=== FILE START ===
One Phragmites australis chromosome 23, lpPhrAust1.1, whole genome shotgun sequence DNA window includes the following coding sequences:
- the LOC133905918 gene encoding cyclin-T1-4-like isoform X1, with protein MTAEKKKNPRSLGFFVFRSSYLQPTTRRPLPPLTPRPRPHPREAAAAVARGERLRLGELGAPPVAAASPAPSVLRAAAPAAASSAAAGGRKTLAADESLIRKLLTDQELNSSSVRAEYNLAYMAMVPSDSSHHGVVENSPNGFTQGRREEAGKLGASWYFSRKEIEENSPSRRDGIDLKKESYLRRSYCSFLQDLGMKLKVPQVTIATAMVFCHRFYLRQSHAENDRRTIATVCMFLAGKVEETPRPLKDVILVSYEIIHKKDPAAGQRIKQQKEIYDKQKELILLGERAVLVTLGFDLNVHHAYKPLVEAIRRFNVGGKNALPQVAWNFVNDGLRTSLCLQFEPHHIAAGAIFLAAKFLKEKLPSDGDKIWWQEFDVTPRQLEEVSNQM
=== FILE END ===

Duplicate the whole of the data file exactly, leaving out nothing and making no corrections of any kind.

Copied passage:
One Phragmites australis chromosome 23, lpPhrAust1.1, whole genome shotgun sequence DNA window includes the following coding sequences:
- the LOC133905918 gene encoding cyclin-T1-4-like isoform X1, with protein MTAEKKKNPRSLGFFVFRSSYLQPTTRRPLPPLTPRPRPHPREAAAAVARGERLRLGELGAPPVAAASPAPSVLRAAAPAAASSAAAGGRKTLAADESLIRKLLTDQELNSSSVRAEYNLAYMAMVPSDSSHHGVVENSPNGFTQGRREEAGKLGASWYFSRKEIEENSPSRRDGIDLKKESYLRRSYCSFLQDLGMKLKVPQVTIATAMVFCHRFYLRQSHAENDRRTIATVCMFLAGKVEETPRPLKDVILVSYEIIHKKDPAAGQRIKQQKEIYDKQKELILLGERAVLVTLGFDLNVHHAYKPLVEAIRRFNVGGKNALPQVAWNFVNDGLRTSLCLQFEPHHIAAGAIFLAAKFLKEKLPSDGDKIWWQEFDVTPRQLEEVSNQM